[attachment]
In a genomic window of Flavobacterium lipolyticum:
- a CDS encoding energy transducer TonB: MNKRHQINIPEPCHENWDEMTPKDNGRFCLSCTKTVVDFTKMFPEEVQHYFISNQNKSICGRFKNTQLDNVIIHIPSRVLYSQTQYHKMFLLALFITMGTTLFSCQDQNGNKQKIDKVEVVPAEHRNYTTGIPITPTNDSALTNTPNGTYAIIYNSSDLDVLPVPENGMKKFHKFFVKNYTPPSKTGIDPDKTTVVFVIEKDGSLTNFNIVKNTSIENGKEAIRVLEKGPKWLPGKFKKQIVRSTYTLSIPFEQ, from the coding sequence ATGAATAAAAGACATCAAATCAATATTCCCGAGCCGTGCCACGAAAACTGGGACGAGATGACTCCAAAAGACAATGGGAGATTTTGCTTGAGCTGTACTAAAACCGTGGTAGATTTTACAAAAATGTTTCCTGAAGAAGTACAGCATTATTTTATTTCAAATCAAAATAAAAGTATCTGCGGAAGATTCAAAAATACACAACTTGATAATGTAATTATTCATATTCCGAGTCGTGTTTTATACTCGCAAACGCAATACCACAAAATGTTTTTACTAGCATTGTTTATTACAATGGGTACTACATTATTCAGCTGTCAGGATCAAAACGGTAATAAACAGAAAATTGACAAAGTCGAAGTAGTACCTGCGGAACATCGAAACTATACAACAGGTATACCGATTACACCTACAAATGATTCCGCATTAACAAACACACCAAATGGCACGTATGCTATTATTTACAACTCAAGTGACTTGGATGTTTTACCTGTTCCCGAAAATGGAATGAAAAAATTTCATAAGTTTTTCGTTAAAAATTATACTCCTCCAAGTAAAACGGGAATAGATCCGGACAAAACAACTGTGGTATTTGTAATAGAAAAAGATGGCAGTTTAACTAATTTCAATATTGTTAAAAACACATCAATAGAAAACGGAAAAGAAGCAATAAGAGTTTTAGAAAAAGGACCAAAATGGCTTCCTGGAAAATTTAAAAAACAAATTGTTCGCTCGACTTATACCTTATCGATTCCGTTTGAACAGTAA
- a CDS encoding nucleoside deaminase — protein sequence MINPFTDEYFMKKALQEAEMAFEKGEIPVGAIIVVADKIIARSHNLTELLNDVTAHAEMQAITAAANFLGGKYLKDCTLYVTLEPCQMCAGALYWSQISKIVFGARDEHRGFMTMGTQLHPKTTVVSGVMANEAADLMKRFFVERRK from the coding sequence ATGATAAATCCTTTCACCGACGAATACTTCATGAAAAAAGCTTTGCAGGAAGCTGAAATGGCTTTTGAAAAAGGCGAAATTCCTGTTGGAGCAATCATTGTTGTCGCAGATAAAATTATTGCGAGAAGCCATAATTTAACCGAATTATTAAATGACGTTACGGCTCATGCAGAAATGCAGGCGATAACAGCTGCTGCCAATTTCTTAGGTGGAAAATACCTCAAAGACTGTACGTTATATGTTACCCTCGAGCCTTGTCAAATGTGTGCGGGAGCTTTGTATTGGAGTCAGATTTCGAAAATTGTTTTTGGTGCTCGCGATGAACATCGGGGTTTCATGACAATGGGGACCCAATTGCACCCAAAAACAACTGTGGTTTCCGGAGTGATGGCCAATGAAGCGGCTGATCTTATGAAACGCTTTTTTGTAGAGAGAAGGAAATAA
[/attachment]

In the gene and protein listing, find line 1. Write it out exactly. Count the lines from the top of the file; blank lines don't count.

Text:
In a genomic window of Flavobacterium lipolyticum: